A text scroll at the bottom of the screen promoted World Soccer Daily. The hosts were just fans, and that’s what their viewers and listeners liked about them.

“The nice thing about football is that everyone’s opinion’s valid,” Geber said. “Stupid, maybe. But valid.”


On December 5, 2006, a Liverpool fan named Antony Ananins, a British expat in New Mexico with a thick Scouse accent, called in to Fox Football Friday to argue about the Champions League. Ananins insisted that because he followed England’s most decorated club, he was an expert on European soccer.

Geber knew what was coming. As Cohen started to speak, his co-host shook his head and mouthed, “Don’t do it.” Cohen ignored him.

“There’s a disgusting side of Liverpool’s history that I’d be happy to talk about,” Cohen began. Liverpool fans, he asserted, were guilty of “directly causing” the Hillsborough stadium disaster.

“The funny thing was, while it was clear what I was suggesting, it was a little innocuous,” Cohen told me. Fox disagreed. The network received hundreds of e-mails from Liverpool fans upset by his comments. “It was made clear to Steven that this was an explosive topic and best left alone,” said Nick Webster, the producer of Fox Football Friday.

On the following week’s show, Cohen recited a boilerplate apology prepared for him by Fox. “In the heat of the moment, I made some very disparaging remarks about Liverpool Football Club,” Cohen said. “As a broadcast professional, I should know better.” But Webster was reluctant to ask Cohen to change his broadcasting style; Fox Football Friday was a popular show, and Cohen was its linchpin. “What made Steven such a great pundit was the fact that he was so provocative,” Webster told me. “You never really knew what was going to come out of his mouth.”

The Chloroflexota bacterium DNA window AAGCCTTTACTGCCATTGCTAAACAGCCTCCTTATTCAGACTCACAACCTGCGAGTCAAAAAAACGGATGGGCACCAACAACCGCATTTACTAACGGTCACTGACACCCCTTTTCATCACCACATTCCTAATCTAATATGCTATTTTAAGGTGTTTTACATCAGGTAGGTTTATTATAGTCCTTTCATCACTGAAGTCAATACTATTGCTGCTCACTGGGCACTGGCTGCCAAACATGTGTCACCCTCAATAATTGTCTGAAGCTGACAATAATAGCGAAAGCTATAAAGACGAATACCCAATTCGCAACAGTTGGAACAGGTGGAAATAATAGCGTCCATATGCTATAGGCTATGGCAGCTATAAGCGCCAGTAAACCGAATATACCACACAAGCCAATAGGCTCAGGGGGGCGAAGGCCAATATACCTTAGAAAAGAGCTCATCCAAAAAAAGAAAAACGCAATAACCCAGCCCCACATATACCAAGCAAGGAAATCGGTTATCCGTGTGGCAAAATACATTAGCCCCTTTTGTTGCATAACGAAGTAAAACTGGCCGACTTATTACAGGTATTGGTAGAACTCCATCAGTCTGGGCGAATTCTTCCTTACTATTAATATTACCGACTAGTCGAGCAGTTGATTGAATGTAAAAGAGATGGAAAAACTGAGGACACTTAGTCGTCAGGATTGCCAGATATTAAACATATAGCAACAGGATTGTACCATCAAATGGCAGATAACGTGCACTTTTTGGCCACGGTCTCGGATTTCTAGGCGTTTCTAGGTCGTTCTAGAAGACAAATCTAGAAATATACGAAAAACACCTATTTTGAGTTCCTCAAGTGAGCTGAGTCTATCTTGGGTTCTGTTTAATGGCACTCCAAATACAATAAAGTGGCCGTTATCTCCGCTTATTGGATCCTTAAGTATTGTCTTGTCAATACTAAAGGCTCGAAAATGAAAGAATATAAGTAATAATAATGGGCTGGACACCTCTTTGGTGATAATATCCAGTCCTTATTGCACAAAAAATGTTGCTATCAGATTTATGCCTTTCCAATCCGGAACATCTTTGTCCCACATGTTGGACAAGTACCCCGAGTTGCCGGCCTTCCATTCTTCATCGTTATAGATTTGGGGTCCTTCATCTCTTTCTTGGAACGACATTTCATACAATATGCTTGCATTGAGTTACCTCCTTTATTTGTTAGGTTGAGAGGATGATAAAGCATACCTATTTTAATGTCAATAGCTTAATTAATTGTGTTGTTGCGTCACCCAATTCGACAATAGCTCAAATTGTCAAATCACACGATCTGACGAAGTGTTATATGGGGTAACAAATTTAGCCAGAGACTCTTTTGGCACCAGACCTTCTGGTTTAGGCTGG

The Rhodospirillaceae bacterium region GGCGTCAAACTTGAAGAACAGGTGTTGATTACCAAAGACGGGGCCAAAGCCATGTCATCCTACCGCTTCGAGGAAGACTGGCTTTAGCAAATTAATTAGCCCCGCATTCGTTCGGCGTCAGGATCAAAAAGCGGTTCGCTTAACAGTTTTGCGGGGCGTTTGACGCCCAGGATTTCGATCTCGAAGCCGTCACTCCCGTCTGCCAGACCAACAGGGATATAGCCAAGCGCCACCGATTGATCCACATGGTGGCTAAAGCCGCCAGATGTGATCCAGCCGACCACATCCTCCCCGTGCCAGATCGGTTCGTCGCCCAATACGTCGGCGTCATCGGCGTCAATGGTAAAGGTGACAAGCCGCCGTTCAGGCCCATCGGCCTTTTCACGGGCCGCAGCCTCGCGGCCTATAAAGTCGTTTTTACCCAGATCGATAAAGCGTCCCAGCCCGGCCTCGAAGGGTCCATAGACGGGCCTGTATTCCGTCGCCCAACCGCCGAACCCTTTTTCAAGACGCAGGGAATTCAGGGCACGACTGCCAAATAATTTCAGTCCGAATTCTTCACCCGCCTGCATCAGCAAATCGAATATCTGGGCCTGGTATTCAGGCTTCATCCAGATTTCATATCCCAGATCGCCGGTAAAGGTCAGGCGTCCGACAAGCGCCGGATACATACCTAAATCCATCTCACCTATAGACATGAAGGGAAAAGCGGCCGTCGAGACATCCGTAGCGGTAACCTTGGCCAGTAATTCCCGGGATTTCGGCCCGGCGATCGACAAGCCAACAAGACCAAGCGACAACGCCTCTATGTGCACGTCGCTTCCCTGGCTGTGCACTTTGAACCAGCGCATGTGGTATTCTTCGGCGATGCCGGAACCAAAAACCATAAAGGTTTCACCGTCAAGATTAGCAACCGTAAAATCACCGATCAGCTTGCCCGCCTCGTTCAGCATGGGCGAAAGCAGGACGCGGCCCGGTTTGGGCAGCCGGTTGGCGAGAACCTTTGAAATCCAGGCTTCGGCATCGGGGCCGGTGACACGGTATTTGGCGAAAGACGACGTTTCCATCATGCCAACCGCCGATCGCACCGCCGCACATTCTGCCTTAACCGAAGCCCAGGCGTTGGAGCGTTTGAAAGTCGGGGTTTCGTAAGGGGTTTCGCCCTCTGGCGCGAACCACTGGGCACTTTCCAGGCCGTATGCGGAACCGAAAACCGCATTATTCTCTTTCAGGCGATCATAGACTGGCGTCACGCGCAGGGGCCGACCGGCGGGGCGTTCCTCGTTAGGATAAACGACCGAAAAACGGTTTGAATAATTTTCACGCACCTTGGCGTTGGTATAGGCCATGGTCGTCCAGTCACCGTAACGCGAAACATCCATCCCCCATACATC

At the end of the 2006–07 Premier League season, Geber quit World Soccer Daily and Fox Football Friday to cover poker for Bluff Media. Fox renamed the show Fox Football Fone-In and made Webster Cohen’s new co-host. Howard Rogers, a Manchester United fan whose blunt cynicism soon earned him the moniker “Prince of Darkness,” partnered with Cohen on World Soccer Daily. Over the next two years, the show matured. Cohen spent more time interviewing journalists and less time dissecting Rooney’s sex life. He introduced his American audience to dozens of foreign soccer analysts, several of whom have gone on to work in the American media: Rebecca Lowe and Robbie Earle, now prominent members of NBC’s Premier League studio team, made regular guest appearances. In 2008, Kenny Hassan, a longtime listener fascinated by tactics and analytics, replaced Rogers as co-host.

Hassan was sitting across from Cohen in their L.A. studio on April 13, 2009, two days before the 20th anniversary of the Hillsborough disaster, when Cohen returned to the topic of blame for the tragedy. “In this weekend’s Sunday papers in England, where they’re all doing big commemorations about the 96 and why we should never forget and how it’s changed the game, nobody discusses the 6,000 to 8,000 who showed up without tickets,” Cohen said. “My argument has always been, and I’ll leave it at this — if those people don’t show up, this never happens.”

Cohen knew he was entering controversial territory. Sheffield Wednesday’s Hillsborough Stadium had a history of safety problems: during a 1981 FA Cup game, dozens of fans had been crushed against the fences that separated the terraces from the playing field, although no one died. On April 15, 1989, Liverpool faced Nottingham Forest in an FA Cup semifinal at the ground. Outside the stadium, thousands of Liverpool fans converged on a single entrance gate, which led to a set of seven run-down turnstiles. To alleviate the crowding, David Duckenfield, the superintendent of the South Yorkshire Police, ordered his officers to open an exit gate typically used to release fans after the final whistle. The officers failed to supervise the fans flowing through the exit gate, and when the game kicked off, the two central pens of Hillsborough’s Leppings Lane stand, the site of the 1981 crush, were packed to twice their capacity, while the side pens had plenty of room.